Ben Collins-Sussman, one of the key developers behind Subversion, argues in Version Control and the 80% that distributed version control will remain a niche interest, and will not move in to the mainstream (as his favorite tool certainly has). He has a number of good reasons to back up this thesis.
I think he’s wrong. The “other 80%” are not profoundly stupid imbeciles who could never grasp the point of DVCS. Rather they are, generally, working developers with important projects underway, for which they need tools to work well out of the box when used in the default way. DVCS tools can certainly do that. More specifically, the list of reasons he gives why DVCS won’t become broadly popular, should be read more as a to-do list of how to improve DVCS so they can become broadly popular. What the DVCS community needs is at least one DVCS which:
- Installs easily on Windows, with a single installer, including diff/merge tool and GUI
- Includes a very good standalone GUI
- Secures client/server (peer-to-peer) communicate by default, without user setup of SSH, HTTPS, etc.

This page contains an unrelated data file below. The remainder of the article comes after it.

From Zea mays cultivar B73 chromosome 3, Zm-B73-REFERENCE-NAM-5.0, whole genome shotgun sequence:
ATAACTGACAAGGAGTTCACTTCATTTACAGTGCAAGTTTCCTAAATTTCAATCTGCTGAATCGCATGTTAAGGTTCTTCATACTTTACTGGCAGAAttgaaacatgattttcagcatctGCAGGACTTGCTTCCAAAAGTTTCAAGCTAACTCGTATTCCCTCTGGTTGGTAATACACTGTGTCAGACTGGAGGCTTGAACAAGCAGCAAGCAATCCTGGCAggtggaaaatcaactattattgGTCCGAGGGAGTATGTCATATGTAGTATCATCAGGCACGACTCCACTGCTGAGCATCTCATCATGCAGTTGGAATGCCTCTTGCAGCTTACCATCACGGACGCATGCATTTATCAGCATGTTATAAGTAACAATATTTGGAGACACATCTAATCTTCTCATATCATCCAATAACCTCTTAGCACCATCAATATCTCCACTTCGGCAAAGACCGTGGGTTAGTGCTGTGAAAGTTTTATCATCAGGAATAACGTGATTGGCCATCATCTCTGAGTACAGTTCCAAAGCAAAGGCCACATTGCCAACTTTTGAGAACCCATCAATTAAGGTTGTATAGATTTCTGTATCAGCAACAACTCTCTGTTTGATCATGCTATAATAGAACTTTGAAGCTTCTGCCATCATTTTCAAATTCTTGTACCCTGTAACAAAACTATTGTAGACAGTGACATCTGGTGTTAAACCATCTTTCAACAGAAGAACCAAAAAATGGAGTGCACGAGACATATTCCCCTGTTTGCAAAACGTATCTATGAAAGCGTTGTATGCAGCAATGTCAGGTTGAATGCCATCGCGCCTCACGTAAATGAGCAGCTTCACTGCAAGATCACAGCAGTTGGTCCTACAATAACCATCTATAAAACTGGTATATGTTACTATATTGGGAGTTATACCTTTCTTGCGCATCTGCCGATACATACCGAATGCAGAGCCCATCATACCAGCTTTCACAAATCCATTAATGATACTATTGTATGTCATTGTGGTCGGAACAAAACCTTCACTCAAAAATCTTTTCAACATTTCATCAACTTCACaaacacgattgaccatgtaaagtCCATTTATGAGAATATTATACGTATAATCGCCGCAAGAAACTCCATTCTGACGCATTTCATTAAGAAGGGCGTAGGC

- Integrates well with Eclipse
- Integrates well with Visual Studio
- Integrates well with Explorer (i.e. TortoiseBlah)
- Integrates, begrudgingly, with Microsoft’s SCC API so as to support the many tools which can use an SCC API plugin
- Includes permission controls for server repositories, including good tools for configuration thereof
- Automates sharing of branches trivially (some already do this, some less so)Automates the common ways of using a DVCS, most importantly the usage model in which the DVCS is used as a better SVN with full offline capabilities
- Guides users, if so configured, gently back toward a small number (one, in some cases) of main central branches, which is what most projects want
- Communicates clearly what kind of project it can support well (most of them) and what kind it won’t support well (those with an enormous pile of huge files, of which most users only need a few)
(SVN itself is not without flaws. Ben lists some of them as areas in which improvements are coming, while others (such as, in my opinion, using the file namespace for branches and tags) are likely here to stay.)
In the next few years we will probably see one or more DVCS tools gain most or all of the features above. With addresses, an important truth will be more obvious: distributed source control is, in most ways, a superset of centralized source control, and the latter can be thought of as a special case of the former.
That said, though, I think the DVCS movement will lose a bit of steam when SVN ships better merge support, if that merge support is sufficiently good. The merge “features” are certainly the biggest issue we have here with SVN.